Here we have a gdb-like debugger for Bash 3.0 and higher.
There are 3 ways to get into the debugger. If bash (with debugger
support enabled which is the default) is installed and the debugger
are *both* installed properly. Then:
bash --debugger -- bash-script-name script-arg1 script-arg2...
If bash isn't installed in a way that will find bashdb, then:
bashdb [bashdb-opts] -- bash-script-name script-arg1 script-arg2...
The downside here is that $0 will be "bashdb" not
bash-script-name. Also call stack will show the invocation to bashdb.
Finally, to invoke the debugger from the script
# my script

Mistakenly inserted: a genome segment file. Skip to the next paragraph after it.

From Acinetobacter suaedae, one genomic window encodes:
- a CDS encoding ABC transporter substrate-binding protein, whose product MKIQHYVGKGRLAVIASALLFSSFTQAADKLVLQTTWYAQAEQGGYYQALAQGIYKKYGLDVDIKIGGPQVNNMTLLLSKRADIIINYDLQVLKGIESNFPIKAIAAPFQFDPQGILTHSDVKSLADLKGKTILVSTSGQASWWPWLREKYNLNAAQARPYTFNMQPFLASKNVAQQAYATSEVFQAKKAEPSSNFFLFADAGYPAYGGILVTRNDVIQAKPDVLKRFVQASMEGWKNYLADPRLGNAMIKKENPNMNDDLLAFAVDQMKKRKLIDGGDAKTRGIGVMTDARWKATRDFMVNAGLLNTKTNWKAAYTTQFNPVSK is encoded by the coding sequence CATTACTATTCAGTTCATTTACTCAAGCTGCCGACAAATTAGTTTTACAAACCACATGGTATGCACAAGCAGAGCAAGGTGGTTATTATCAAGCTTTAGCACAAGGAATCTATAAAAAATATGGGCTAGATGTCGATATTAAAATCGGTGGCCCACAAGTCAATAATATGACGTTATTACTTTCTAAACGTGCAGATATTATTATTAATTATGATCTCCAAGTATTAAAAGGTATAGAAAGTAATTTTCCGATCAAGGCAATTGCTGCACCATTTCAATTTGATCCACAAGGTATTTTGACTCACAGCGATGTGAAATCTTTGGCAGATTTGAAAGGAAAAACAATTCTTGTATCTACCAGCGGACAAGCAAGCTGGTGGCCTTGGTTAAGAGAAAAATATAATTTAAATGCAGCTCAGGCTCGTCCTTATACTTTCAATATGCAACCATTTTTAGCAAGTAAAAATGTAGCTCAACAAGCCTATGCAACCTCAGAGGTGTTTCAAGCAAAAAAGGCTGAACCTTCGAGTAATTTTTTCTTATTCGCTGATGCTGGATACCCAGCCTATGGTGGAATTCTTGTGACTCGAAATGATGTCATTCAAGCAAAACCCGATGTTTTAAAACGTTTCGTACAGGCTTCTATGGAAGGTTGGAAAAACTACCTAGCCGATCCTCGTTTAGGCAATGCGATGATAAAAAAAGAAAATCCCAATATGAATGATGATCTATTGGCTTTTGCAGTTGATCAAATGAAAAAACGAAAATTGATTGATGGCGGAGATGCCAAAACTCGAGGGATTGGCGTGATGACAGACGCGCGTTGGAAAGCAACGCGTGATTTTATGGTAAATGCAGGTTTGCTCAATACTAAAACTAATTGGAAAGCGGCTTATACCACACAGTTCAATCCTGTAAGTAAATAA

# work, work, work, ...
# Load debugger support
source <bashdb-installation>/bashdb-trace -L <bashdb-installation>
# work, work, work or not...
_Dbg_debugger; : # Calls the debugger at the line below
An advantage of the above is that there is no overhead up until you
invoke the debugger. Typically for large bash programs like
configuration scripts, this is a big win.
IMPORTANT NOTE IF YOU USE THE ABOVE TO DEBUG CONFIGURE SCRIPTS...
stdin is closed by configure early on. This causes the debugger to quit.
You can get around this invoking a command script that sets debugger
up input and output. Run tty to figure out what the terminal tty is set to.
Above it came out to /dev/pts/3. Let's go with that. Put the folliwng
in a file say /tmp/bashdb-configure
Now arrange to read that configuration file using the -x or --eval-command
source <bashdb-installation>/bashdb-trace -L <bashdb-installation> -x /tmp/bashdb-configure
- - -
See INSTALL for generic GNU configure installation instructions.